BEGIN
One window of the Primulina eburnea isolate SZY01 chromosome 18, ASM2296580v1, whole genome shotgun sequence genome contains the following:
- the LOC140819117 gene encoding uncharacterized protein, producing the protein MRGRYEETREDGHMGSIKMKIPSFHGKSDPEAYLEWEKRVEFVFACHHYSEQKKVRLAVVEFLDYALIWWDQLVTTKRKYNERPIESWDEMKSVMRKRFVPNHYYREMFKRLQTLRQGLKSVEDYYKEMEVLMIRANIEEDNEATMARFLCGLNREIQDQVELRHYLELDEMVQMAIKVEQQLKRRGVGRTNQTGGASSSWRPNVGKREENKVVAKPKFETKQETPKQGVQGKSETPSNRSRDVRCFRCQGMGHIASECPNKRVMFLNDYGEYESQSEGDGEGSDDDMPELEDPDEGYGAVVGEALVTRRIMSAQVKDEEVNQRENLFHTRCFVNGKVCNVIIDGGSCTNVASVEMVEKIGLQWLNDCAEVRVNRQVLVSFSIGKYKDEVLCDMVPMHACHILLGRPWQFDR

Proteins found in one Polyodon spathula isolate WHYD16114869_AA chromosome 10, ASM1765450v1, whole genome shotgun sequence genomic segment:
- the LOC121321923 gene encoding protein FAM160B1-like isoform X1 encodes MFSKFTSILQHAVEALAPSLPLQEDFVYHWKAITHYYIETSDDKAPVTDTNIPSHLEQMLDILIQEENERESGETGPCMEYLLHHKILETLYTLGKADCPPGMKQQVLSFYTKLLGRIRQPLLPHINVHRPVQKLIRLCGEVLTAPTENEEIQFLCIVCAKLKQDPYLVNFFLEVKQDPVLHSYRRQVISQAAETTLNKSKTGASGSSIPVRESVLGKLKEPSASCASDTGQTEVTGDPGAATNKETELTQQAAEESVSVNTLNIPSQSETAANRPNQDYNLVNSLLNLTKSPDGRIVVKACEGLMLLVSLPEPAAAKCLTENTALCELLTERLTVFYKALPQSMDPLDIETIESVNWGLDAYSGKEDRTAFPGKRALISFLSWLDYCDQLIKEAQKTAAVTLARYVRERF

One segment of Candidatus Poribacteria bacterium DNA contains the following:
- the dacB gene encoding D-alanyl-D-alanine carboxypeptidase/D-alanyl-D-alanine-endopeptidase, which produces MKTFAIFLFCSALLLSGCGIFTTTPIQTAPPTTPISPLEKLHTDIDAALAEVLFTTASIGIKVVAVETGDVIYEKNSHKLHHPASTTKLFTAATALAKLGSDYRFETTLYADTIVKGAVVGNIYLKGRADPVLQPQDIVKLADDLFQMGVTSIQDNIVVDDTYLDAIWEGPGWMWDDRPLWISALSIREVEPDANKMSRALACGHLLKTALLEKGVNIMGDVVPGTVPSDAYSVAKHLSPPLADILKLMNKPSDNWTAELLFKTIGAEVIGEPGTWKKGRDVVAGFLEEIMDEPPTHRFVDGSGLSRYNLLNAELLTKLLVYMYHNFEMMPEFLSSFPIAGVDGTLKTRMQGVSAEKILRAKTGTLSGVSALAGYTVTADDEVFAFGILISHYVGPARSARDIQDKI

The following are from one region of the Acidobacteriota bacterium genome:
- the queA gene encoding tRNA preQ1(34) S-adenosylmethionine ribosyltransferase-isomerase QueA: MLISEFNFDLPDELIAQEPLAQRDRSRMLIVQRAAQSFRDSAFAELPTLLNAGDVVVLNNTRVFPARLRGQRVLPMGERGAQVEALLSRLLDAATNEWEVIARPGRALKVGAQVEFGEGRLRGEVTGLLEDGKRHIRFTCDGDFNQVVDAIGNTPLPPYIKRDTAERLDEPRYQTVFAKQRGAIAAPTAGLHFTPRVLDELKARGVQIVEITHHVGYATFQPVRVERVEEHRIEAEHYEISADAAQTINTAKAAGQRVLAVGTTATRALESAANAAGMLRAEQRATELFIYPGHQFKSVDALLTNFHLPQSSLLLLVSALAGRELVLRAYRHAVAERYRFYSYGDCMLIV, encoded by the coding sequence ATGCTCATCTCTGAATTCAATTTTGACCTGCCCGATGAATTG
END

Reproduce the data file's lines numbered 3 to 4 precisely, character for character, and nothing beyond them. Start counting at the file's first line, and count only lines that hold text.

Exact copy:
Proteins found in one Polyodon spathula isolate WHYD16114869_AA chromosome 10, ASM1765450v1, whole genome shotgun sequence genomic segment:
- the LOC121321923 gene encoding protein FAM160B1-like isoform X1 encodes MFSKFTSILQHAVEALAPSLPLQEDFVYHWKAITHYYIETSDDKAPVTDTNIPSHLEQMLDILIQEENERESGETGPCMEYLLHHKILETLYTLGKADCPPGMKQQVLSFYTKLLGRIRQPLLPHINVHRPVQKLIRLCGEVLTAPTENEEIQFLCIVCAKLKQDPYLVNFFLEVKQDPVLHSYRRQVISQAAETTLNKSKTGASGSSIPVRESVLGKLKEPSASCASDTGQTEVTGDPGAATNKETELTQQAAEESVSVNTLNIPSQSETAANRPNQDYNLVNSLLNLTKSPDGRIVVKACEGLMLLVSLPEPAAAKCLTENTALCELLTERLTVFYKALPQSMDPLDIETIESVNWGLDAYSGKEDRTAFPGKRALISFLSWLDYCDQLIKEAQKTAAVTLARYVRERF